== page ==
[TUHS] Were cron and at done at the same time? Or one before the other?

Theodore Y. Ts'o tytso at mit.edu
Sun Dec 13 11:07:43 AEST 2020

On Wed, Dec 09, 2020 at 02:58:27PM -0500, Dan Cross wrote:
> To circle back to plan 9 for a moment, this was something that the open
> source folks who found their way to 9fans just couldn't grok. The answer to
> the question, "why don't you do all this work to support (emacs|a web
> browser|a C++ compiler|whatever du jour)?" was, "because there's little
> inherent research value in doing that, and this is a research system." That
> it was also a workaday system for a handful of folks was incidental; the
> goal wasn't world domination, it was advancing research and providing a
> comfortable environment for that work. Linus's response exemplifies this
> lack of understanding. (Disclaimer: I was very much an outsider looking in
> there, but it seems clear enough in retrospect.)

There was a similar dynamic with Minix, where Prof. Tanenbaum rejected
contributions to Minix because Minix wa a teaching system, and he
wanted to keep it simple.

The contrast is that with Linux, that contributions are accepted from
a large number of people, working at a large number of companies, that
all have different goals, and the challenge of maintainers is to
balance off the goals of many different contributors.  Contributions
don't get rejected just because "this is a {research,testing} OS".
The goal is to make the open source project as generally useful as

>     And notice how they aren't all that popular or well known? "Design" is
> >     like a religion - too much of it makes you inflexibly and unpopular.
> That's a terrible metric.
> I submit that neither of those systems were created with the explicit goal
> to become "popular", and the claim of inflexibility is unwarranted. Within
> their domain, that is as research systems, both are quite well known and
> remain highly influential.

>From the open source perspective, it's an extremely important metric,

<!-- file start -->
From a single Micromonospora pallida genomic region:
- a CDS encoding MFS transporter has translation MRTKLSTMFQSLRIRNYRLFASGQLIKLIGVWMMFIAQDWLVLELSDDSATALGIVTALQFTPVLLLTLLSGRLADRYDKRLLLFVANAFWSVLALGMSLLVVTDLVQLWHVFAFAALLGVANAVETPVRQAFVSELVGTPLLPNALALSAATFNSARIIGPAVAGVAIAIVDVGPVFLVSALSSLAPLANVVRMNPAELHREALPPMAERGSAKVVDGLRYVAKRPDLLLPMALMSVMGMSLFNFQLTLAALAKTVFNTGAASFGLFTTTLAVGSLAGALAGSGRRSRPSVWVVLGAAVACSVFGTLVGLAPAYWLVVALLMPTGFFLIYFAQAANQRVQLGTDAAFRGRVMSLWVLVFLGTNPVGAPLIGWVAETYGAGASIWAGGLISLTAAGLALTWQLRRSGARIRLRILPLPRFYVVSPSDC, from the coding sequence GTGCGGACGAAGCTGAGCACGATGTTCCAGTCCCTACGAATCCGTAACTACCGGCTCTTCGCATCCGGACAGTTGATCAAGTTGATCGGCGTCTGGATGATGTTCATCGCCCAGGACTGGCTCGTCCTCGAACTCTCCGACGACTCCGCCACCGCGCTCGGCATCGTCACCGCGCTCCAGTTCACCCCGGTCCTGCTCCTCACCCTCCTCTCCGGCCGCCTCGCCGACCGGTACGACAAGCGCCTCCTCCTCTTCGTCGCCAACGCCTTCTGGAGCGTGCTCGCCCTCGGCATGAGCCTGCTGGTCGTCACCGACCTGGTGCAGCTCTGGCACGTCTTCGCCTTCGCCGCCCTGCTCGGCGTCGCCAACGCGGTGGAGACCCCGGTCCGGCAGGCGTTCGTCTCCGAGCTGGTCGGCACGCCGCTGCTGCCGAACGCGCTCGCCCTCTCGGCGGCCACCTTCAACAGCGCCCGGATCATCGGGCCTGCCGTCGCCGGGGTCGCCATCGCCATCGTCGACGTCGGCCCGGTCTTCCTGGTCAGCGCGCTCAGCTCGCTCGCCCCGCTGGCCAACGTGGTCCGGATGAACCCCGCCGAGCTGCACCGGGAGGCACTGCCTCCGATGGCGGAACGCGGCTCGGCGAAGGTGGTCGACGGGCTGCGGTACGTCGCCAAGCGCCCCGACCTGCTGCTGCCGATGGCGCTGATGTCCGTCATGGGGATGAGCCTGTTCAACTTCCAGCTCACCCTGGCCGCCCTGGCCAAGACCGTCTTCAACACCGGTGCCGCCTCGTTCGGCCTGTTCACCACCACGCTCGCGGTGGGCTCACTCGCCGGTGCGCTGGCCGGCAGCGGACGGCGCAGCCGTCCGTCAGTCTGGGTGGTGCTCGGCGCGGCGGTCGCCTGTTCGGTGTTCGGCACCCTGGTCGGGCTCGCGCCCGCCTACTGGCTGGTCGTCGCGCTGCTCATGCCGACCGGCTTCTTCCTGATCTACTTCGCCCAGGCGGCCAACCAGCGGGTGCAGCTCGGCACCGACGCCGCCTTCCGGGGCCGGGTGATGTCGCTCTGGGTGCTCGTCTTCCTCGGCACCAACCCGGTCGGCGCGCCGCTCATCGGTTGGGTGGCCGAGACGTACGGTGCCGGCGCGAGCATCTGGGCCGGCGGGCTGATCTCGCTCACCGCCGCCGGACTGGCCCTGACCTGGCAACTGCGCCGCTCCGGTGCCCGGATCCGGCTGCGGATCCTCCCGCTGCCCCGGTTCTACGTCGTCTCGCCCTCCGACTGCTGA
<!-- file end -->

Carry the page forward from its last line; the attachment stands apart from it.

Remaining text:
since if a system is generally useful, such that many different
entities find the system to be useful, that means that the project
will have more and more contributors.  Yes, those contributors may
have differing objectives, but this also gives you a larger
development community to make the project more useful.

The challenge is how to structure the project so that you can usefully
use a larger and larger number of contributors, and how to mediate
conflicts when objectives are in tension with each other.  (For
example, sometimes adding lots of fine-grained locking to improve CPU
scalability often comes at the cost of trashing UP and small SMP

However, it's surprising how often that with the right amount of
encouragement, things like SMP vs UP performance is not an either/or,
but a both/and.  Granted, at the extremes, this isn't always going to
be true.  If you have to squeeze an OS into super-tiny
micro-controller, or if you want to optimize scalability for a
massiely large Sunfire E10k/E12k/E15k server, the only way to do this
is with a huge number of fine-grained locks in Solaris.  (And given
the profit margins on million dollar E10k versus a cheap Ultrasparc 5
workstation, it's not surprising that Solaris would optimize
performance for an E10k.)

> This is a common but annoying line of thought in the computer world:
> because something is useful and popular, it is good. My first car was a
> 1985 AMC Eagle; it was undeniably useful. It may have even been moderately
> popular at one point. But damn it was an awful car.
> Linux is undeniably useful and it's arguably the most popular operating
> system in the world. And parts of it are really, really good. But simply
> put, that doesn't mean that its evolutionary path has landed in an
> inherently good place.

The question is what your objective function such that you consider
the endpoint evolutionary path is "a good place"?  My pre-existing
values are that a system is "good" if it can add value for many
different applications.

So I have a bit of an engineer's perspective of a system is good
because it is useful --- and part of being useful is that it is
secure, and reliable, and cost effective.  Having a clean architecture
is useful in so far as it makes reduces maintenance overhead and
improves reliability.  But forcing everything to use a file interface
merely for aethestics' sake is not terribly important for _my_
objective function.

And if popularity means that I can have engineers from Tencent, and
Huawei, and IBM, and SuSE, and Oracle, and Google all helping me make
a better file system for Linux, as opposed to having one company
shoulder all of the development costs --- then heck yes, I'll take
popularity any day.


					- Ted

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